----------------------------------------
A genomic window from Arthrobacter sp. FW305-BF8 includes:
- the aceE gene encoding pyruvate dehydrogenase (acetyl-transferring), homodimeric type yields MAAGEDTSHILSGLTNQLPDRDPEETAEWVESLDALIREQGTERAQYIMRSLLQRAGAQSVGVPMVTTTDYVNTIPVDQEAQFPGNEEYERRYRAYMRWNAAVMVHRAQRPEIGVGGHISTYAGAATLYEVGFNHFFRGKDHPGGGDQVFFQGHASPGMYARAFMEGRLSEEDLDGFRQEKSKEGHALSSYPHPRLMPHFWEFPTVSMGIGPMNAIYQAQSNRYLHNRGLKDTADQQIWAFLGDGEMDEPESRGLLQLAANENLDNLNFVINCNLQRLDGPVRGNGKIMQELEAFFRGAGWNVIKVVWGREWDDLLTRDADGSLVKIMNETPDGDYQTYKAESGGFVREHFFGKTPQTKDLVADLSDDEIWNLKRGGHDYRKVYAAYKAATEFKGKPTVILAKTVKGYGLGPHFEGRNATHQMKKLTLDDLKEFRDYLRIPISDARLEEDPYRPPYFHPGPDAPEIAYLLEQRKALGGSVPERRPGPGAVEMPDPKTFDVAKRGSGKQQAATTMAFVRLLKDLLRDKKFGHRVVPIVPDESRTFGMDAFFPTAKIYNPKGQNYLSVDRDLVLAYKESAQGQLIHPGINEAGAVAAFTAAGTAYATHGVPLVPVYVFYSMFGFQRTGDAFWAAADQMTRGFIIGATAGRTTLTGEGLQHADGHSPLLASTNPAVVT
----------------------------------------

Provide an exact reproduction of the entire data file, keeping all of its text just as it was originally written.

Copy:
A genomic window from Arthrobacter sp. FW305-BF8 includes:
- the aceE gene encoding pyruvate dehydrogenase (acetyl-transferring), homodimeric type yields MAAGEDTSHILSGLTNQLPDRDPEETAEWVESLDALIREQGTERAQYIMRSLLQRAGAQSVGVPMVTTTDYVNTIPVDQEAQFPGNEEYERRYRAYMRWNAAVMVHRAQRPEIGVGGHISTYAGAATLYEVGFNHFFRGKDHPGGGDQVFFQGHASPGMYARAFMEGRLSEEDLDGFRQEKSKEGHALSSYPHPRLMPHFWEFPTVSMGIGPMNAIYQAQSNRYLHNRGLKDTADQQIWAFLGDGEMDEPESRGLLQLAANENLDNLNFVINCNLQRLDGPVRGNGKIMQELEAFFRGAGWNVIKVVWGREWDDLLTRDADGSLVKIMNETPDGDYQTYKAESGGFVREHFFGKTPQTKDLVADLSDDEIWNLKRGGHDYRKVYAAYKAATEFKGKPTVILAKTVKGYGLGPHFEGRNATHQMKKLTLDDLKEFRDYLRIPISDARLEEDPYRPPYFHPGPDAPEIAYLLEQRKALGGSVPERRPGPGAVEMPDPKTFDVAKRGSGKQQAATTMAFVRLLKDLLRDKKFGHRVVPIVPDESRTFGMDAFFPTAKIYNPKGQNYLSVDRDLVLAYKESAQGQLIHPGINEAGAVAAFTAAGTAYATHGVPLVPVYVFYSMFGFQRTGDAFWAAADQMTRGFIIGATAGRTTLTGEGLQHADGHSPLLASTNPAVVT